New Evidence Review on Mentoring Immigrant and Refugee Youth

Written by Michael Garringer

As part of our ongoing series of reviews on the evidence for specific mentoring models or mentoring various youth populations, the National Mentoring Resource Center is happy to announce the release of Mentoring for First-Generation Immigrant and Refugee Youth authored by Dr. Ashmeet Oberoi of the University of Miami.

This review examines the growing body of evidence suggesting that mentoring programs, and mentors more broadly, can be powerful supports to immigrant and refugee youth and their families. The review concludes that “mentoring programs can serve as a useful form of support for FGIRY [first generation immigrant and refugee youth], facilitating outcomes in the areas of acculturation (both language and behavioral), social integration, and academic performance.” The review also addresses the characteristics of programs and mentors that might moderate the effectiveness of mentoring, as well as the pathways through which mentoring might lead to positive outcomes for youth. An additional “insights for practitioners” section at the end of the review also offers practical guidance for mentoring programs that are serving these children, both intentionally or as part of the general groups of youth served by the program.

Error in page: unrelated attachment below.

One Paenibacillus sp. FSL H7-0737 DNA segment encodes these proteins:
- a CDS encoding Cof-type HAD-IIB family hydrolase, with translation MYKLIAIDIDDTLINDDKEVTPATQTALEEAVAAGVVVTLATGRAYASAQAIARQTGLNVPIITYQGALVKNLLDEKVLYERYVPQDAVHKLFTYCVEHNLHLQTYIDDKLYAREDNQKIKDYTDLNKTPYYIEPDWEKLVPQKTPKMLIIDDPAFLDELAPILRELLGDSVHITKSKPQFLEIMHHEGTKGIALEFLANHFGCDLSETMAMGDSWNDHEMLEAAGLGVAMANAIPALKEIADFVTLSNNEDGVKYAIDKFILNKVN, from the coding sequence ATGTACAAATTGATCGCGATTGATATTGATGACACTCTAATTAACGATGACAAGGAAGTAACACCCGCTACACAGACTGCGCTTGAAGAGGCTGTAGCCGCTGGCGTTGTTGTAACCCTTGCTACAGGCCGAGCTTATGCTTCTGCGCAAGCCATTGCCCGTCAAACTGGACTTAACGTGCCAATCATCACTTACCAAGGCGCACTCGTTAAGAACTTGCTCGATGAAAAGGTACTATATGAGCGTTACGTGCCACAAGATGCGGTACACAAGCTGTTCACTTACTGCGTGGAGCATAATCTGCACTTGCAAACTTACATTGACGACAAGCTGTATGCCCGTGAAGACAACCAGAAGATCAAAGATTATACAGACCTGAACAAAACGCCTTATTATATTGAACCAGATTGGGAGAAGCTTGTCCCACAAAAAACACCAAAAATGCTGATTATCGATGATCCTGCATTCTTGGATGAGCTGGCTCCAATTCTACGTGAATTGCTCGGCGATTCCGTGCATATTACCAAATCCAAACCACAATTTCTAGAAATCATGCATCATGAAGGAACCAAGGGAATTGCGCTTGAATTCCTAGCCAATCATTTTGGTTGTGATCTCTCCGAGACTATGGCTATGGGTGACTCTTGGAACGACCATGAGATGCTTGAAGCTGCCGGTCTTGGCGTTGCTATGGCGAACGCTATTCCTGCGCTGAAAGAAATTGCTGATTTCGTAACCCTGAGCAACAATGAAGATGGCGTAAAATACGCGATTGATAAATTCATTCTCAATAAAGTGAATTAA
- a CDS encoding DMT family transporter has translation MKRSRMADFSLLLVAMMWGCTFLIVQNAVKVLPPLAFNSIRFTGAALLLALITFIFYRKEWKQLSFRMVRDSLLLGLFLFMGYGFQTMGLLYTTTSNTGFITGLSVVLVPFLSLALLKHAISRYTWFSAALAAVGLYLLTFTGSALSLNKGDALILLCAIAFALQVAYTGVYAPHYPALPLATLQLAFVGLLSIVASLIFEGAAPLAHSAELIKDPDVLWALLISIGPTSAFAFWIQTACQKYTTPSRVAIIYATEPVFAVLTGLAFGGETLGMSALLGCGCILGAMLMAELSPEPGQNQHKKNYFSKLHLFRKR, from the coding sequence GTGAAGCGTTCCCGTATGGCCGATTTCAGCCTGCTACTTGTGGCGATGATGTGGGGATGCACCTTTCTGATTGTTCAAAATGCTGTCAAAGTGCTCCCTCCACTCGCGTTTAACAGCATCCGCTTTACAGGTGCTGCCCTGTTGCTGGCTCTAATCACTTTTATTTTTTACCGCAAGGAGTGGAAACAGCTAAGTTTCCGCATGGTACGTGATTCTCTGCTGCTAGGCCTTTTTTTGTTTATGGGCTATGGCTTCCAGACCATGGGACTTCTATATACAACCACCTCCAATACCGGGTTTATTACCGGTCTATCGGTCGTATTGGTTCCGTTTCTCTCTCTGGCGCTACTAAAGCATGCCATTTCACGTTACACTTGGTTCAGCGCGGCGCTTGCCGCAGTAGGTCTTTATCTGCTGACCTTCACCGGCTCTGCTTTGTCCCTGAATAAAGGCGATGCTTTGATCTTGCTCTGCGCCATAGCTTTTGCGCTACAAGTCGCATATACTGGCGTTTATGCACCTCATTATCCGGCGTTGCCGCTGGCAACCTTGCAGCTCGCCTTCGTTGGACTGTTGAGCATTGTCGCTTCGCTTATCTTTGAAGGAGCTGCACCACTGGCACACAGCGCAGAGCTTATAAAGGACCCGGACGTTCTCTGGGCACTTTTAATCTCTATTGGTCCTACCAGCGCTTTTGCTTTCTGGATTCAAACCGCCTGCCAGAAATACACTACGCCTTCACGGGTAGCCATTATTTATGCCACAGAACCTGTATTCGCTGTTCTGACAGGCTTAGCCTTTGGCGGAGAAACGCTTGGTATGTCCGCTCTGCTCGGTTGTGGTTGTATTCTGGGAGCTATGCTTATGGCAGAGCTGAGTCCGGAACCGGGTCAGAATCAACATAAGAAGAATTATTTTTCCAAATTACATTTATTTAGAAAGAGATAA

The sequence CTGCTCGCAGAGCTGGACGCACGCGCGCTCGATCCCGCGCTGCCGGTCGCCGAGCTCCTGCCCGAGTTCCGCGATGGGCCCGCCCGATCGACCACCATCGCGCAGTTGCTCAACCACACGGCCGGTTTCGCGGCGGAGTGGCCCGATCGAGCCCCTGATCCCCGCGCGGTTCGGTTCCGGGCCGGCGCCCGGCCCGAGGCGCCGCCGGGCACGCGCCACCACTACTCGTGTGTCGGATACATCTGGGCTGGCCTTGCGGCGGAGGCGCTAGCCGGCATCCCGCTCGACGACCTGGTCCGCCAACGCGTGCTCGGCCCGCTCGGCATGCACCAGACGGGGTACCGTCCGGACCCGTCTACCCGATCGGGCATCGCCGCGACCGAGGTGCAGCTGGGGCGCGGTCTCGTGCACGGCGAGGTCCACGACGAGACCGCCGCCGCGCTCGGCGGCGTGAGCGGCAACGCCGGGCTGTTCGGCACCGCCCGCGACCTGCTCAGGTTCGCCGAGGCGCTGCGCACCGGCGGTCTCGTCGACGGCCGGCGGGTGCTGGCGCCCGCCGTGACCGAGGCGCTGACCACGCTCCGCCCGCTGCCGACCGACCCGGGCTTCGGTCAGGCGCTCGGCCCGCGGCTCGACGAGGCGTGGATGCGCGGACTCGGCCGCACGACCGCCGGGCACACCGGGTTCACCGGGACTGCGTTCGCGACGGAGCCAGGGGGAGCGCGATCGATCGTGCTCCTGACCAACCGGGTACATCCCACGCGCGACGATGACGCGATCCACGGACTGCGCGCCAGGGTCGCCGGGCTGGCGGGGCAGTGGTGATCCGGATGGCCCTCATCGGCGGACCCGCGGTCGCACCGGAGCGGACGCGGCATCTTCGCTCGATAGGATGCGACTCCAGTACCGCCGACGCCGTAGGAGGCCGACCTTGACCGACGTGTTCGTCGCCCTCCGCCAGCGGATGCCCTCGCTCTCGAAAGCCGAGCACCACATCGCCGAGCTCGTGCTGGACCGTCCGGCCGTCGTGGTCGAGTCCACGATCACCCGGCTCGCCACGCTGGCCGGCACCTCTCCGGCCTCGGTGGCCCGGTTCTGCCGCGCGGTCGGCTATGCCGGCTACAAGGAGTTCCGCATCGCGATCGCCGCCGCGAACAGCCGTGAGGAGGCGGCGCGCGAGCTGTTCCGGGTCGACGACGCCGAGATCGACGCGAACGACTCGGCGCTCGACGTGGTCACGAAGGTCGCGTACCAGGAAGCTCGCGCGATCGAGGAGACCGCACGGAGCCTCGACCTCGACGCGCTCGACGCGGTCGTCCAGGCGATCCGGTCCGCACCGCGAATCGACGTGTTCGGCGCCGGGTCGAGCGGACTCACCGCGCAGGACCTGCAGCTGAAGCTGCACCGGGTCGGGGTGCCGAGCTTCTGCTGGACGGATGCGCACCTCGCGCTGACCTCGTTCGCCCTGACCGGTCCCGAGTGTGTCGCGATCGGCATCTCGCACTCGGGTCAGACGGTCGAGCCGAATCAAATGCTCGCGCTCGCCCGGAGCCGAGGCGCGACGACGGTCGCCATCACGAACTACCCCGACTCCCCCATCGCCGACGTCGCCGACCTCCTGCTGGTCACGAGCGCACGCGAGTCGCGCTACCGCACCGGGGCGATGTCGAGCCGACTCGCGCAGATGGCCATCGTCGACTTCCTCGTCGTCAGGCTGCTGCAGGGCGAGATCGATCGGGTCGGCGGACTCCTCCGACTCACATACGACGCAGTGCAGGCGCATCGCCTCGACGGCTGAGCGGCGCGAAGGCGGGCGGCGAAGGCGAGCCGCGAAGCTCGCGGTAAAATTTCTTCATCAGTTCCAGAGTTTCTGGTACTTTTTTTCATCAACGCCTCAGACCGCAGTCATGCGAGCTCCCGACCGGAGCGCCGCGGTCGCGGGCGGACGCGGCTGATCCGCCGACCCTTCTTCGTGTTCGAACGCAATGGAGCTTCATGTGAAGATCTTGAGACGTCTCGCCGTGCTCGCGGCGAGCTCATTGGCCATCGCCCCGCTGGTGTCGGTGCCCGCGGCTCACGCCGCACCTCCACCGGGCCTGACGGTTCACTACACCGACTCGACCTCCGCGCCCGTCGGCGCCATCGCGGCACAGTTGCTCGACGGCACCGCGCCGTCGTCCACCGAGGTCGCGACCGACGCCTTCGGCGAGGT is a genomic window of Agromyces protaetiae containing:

Needless to say, the last year has seen the topic of immigration and the integration of refugee populations into Western societies thrust to the forefront of the public consciousness and policy discussions within government. We hope that this new resource supports mentoring programs, policymakers, funders, and others in the successful application of mentoring relationships to the needs of these often vulnerable children and families. All of these groups will find valuable and nuanced information that can guide their work in the review.

You can download the full review in PDF format here: